In 2008, McGraw-Hill (MHP) earned $6,355M in revenue. Of this, Credit Market Services as a whole made up 28% of sales or $1755M. The new securities ratings business, called Transactions, accounted for $538M or 9% of MHP’s total 2008 revenue.
The remainder of business in Credit Market Services, called Non Transactions, included annual fees for frequent issuer programs, surveillance, and subscriptions. While the fees for frequent issuers would disappear, it is unknown how the surveillance and subscription services were affected. For our worst case scenario, let’s err on the conservative side and assume they go to zero as well. So we are left with a McGraw-Hill that would earn only 72% of what it is earning now.
Hedgefund manager David Einhorn has been very critical of the credit ratings agencies. He accuses them of having massive conflicts of interest. Firms seeking a rating for their debt can shop around and choose the rating agency most likely to give them the best score. Einhorn also says the agencies use too short a time horizon when evaluating credit worthiness. And finally he says that he does not know anyone who uses the ratings that agencies provide because they believe they are well researched. He knows only people who use them because they are legally required to do so. Thus, Einhorn decided to short Moody’s and Standard & Poor’s parent company, McGraw-Hill. As of May 26th according to an article by Reuters he is still short the rating agencies.
I agree in principle with everything Mr. Einhorn says; yet, I am long McGraw-Hill. Why? Did I forget to take my meds this morning? No. The reason is one word – price. The market has currently priced McGraw-Hill as if the credit market services part of the business is worth exactly $0.
Before we delve into the specifics, let’s look at how McGraw-Hill’s business breaks down and what risks it faces. In 2008, 41.8% of revenue came from its Standard and Poor’s division. This included 27.6% of revenues from Credit Market Services, the credit ratings portion of the business, and 14.2% of revenues from its information services division. Education accounted for 41.5% of revenue and Information and Media accounted for 6.7%.
The credit ratings portion of the company is currently facing two major risks: financial reform and increased competition. While we discuss the risks, keep in mind we are talking about risks that affect a little less than 30% of the company’s revenue.
Judging by the reforms that have been mostly finalized for banks, the reforms for credit raters are unlikely to be onerous. The financial system has a huge ingrained need for credit ratings. Restrictions on investments based on credit ratings are found in the investment policy statements of tens of thousands of mutual funds, pension plans, endowments, and other institutions. While the credit ratings agencies may not be perfect, getting rid of them would create larger problems. The intelligent way to go about reform is to reduce the conflicts of interest that plague the agencies and to add financial incentives for sound (well researched) ratings.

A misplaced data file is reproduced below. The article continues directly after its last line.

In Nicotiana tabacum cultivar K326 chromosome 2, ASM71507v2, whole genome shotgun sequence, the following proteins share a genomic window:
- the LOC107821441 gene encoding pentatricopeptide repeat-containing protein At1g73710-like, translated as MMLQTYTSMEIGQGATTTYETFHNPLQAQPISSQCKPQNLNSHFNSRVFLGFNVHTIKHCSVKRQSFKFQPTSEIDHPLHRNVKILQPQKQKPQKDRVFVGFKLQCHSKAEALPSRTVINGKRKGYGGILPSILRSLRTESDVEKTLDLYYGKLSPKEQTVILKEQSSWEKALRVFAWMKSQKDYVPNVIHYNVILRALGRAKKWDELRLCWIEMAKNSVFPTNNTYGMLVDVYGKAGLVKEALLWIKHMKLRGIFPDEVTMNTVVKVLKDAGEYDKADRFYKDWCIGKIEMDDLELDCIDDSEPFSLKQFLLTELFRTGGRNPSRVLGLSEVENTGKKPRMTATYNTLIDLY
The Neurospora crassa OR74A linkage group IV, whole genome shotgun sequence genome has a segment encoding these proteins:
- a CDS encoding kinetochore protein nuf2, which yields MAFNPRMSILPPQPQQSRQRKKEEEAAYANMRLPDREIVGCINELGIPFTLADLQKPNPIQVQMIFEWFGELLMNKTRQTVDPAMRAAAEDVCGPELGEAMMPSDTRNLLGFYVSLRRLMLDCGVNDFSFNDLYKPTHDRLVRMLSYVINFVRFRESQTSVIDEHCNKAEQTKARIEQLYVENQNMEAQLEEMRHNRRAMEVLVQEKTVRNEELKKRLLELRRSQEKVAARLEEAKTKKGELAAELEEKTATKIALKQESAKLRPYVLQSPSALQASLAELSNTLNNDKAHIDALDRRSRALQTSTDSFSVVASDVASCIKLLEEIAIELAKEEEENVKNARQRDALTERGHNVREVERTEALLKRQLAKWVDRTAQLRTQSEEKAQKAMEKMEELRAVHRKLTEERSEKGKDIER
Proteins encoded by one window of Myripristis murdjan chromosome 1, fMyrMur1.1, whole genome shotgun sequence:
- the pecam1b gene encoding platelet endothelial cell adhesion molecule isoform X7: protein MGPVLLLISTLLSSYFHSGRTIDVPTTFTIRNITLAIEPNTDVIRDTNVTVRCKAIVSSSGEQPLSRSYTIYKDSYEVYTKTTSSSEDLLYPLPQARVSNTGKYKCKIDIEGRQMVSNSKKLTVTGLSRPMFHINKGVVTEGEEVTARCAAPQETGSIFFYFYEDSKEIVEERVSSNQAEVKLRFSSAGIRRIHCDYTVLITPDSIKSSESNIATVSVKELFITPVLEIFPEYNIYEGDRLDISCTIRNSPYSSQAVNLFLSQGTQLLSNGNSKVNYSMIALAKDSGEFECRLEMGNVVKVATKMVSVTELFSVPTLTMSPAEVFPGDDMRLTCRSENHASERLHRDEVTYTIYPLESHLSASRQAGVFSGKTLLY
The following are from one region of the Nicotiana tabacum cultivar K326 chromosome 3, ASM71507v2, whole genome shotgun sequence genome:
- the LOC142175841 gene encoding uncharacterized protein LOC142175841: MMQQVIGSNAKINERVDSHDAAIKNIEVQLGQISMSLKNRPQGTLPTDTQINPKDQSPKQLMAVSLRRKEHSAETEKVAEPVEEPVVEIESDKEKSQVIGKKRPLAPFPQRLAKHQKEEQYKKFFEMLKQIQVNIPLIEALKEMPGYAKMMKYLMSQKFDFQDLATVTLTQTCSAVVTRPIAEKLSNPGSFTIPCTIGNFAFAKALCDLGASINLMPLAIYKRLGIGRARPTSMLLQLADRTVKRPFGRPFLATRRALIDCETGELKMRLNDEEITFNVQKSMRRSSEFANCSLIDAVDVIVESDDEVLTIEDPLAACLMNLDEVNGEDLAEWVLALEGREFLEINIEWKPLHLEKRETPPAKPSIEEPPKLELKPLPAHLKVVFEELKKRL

Previously, the credit ratings business was an oligopoly of Standard & Poor’s and Moody’s (MCO), with Fitch playing a minor role. Since those three agencies now serve as poster children for bad behavior, it’s highly likely that whatever reforms Congress enacts will help facilitate new entrants to the field. Institutions are likely to welcome a newcomer untainted by the scandal as well. Indeed, Bloomberg L.P. has added in-house credit ratings to their services. Increased competition will mean lower profit margins and less revenue, but there are still high barriers to entry and one or two more major competitors should not have a large adverse affect.
Let’s look at a worst case scenario for MHP. Let’s assume that financial reform takes its most draconian form and S&P is no longer in the business of providing ratings for debt. To understand what effect this would have on the valuation of MHP, look at the source of their revenue. MHP does not break out what portion of revenue or income comes from the ratings business in SEC filings, but the 2010 Investor Fact Book does give us a revenue breakdown for 2008 for the ratings business, called Credit Market Services.
|2008 Revenue||Percent of Total Revenue|
|Credit Market Services || $1755 ||28%|
|…Transactions ||...$ 538||...09%|
|…Non Transactions ||...$1217 ||...19%|
|All Other Business Units || $4600 ||72%|
|Total Revenue ||$6355 |
For 2010, analysts’ consensus estimate is that MHP will earn revenue of $6,244M. In our armageddon scenario for MHP, 28% of that disappears. So MHP would earn only $4,495M for 2010. The price/sales ratio for the sector is 2.02. That would give us a valuation of a little over $9B. It is possible to break out McGraw-Hill’s revenue by business segment and compare it to similar pure play businesses. No matter how you slice it, you end up with a figure close to $9B. So, for simplicity’s sake, I used the average price-to-sales ratio for the sector. McGraw-Hill currently has a market cap of approximately $8.7B. Right now the market seems to have assessed the value of the ratings business at zero.
Essentially the market is giving you an education publishing and services, investment and analytic services, and magazine and media company at a fair price and throwing in a disgraced credit ratings agency for free. While I have no idea what will ultimately happen to the ratings agencies, I am confident they will be worth more than $0. How much more I don’t know. At a price that implies they are free, I think it’s a great bet. Even in a worst case scenario you’ve bought a company that has phenomenal business characteristics. The business is a cash generating machine with low capital expenditure requirements. Over the last decade McGraw Hill has turned an average of 20% of sales into free cash flow (cash available to expand the business or return to shareholders.)
Disclosure: Long MHP